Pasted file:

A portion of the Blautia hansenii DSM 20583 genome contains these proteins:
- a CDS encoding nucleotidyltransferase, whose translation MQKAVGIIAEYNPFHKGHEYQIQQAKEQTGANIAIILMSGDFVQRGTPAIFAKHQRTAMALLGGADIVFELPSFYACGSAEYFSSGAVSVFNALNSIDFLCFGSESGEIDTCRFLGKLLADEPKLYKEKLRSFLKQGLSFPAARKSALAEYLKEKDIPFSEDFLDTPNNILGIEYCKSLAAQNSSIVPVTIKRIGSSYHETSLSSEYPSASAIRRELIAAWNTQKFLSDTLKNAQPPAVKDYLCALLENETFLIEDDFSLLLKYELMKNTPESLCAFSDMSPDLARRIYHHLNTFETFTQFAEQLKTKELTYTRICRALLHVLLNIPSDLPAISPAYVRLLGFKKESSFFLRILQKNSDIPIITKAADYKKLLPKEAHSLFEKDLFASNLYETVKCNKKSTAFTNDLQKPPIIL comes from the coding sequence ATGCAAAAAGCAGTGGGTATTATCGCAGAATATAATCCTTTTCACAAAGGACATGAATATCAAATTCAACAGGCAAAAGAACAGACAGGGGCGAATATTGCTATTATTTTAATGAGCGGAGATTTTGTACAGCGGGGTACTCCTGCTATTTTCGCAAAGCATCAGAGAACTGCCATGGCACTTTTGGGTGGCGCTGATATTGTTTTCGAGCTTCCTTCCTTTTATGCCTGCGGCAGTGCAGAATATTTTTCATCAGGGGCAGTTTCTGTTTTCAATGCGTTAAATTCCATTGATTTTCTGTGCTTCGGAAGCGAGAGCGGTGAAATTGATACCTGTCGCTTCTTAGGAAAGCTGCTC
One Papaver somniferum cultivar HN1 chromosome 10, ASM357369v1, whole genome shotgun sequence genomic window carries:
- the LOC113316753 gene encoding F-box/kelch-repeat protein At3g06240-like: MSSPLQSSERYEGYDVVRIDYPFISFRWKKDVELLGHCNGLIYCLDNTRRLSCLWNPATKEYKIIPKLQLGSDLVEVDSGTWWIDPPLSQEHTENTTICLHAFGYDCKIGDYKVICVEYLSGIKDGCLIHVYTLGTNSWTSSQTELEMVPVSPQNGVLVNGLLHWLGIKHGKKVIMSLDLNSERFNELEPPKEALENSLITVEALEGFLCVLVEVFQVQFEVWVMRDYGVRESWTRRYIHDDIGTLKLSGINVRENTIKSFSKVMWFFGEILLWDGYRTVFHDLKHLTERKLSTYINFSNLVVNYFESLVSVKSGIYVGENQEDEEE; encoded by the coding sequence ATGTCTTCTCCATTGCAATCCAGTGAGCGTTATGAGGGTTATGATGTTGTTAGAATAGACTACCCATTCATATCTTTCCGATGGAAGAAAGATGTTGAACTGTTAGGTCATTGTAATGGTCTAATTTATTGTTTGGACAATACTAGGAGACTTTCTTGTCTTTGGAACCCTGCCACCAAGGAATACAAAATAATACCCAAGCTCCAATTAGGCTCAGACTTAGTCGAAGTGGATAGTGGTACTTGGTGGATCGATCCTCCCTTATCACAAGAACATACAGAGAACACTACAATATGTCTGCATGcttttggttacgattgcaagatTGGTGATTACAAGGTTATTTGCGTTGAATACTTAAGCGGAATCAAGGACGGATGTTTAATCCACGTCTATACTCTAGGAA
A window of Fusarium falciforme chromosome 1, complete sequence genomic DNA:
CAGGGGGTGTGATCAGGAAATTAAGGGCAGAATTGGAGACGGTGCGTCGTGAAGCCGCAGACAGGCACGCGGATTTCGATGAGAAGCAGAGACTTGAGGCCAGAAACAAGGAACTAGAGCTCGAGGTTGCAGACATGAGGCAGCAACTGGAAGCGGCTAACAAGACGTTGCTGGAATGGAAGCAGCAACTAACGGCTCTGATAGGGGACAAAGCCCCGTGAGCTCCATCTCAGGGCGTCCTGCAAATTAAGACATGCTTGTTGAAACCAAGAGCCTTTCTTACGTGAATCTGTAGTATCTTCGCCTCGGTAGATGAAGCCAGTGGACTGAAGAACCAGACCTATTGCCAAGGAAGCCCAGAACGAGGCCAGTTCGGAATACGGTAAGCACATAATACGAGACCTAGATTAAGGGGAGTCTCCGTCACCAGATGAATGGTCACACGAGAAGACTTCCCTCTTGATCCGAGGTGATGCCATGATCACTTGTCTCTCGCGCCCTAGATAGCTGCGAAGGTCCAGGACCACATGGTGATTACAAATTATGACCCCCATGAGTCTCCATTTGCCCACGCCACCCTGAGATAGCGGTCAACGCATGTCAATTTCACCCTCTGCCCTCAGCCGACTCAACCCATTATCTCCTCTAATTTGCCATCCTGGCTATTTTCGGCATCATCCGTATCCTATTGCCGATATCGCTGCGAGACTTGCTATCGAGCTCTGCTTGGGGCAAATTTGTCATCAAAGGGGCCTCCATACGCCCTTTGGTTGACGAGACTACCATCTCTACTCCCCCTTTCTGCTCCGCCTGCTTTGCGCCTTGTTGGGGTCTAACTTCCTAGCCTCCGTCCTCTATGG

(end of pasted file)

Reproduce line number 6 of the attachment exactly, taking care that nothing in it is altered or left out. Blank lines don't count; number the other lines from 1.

CAGGGGGTGTGATCAGGAAATTAAGGGCAGAATTGGAGACGGTGCGTCGTGAAGCCGCAGACAGGCACGCGGATTTCGATGAGAAGCAGAGACTTGAGGCCAGAAACAAGGAACTAGAGCTCGAGGTTGCAGACATGAGGCAGCAACTGGAAGCGGCTAACAAGACGTTGCTGGAATGGAAGCAGCAACTAACGGCTCTGATAGGGGACAAAGCCCCGTGAGCTCCATCTCAGGGCGTCCTGCAAATTAAGACATGCTTGTTGAAACCAAGAGCCTTTCTTACGTGAATCTGTAGTATCTTCGCCTCGGTAGATGAAGCCAGTGGACTGAAGAACCAGACCTATTGCCAAGGAAGCCCAGAACGAGGCCAGTTCGGAATACGGTAAGCACATAATACGAGACCTAGATTAAGGGGAGTCTCCGTCACCAGATGAATGGTCACACGAGAAGACTTCCCTCTTGATCCGAGGTGATGCCATGATCACTTGTCTCTCGCGCCCTAGATAGCTGCGAAGGTCCAGGACCACATGGTGATTACAAATTATGACCCCCATGAGTCTCCATTTGCCCACGCCACCCTGAGATAGCGGTCAACGCATGTCAATTTCACCCTCTGCCCTCAGCCGACTCAACCCATTATCTCCTCTAATTTGCCATCCTGGCTATTTTCGGCATCATCCGTATCCTATTGCCGATATCGCTGCGAGACTTGCTATCGAGCTCTGCTTGGGGCAAATTTGTCATCAAAGGGGCCTCCATACGCCCTTTGGTTGACGAGACTACCATCTCTACTCCCCCTTTCTGCTCCGCCTGCTTTGCGCCTTGTTGGGGTCTAACTTCCTAGCCTCCGTCCTCTATGG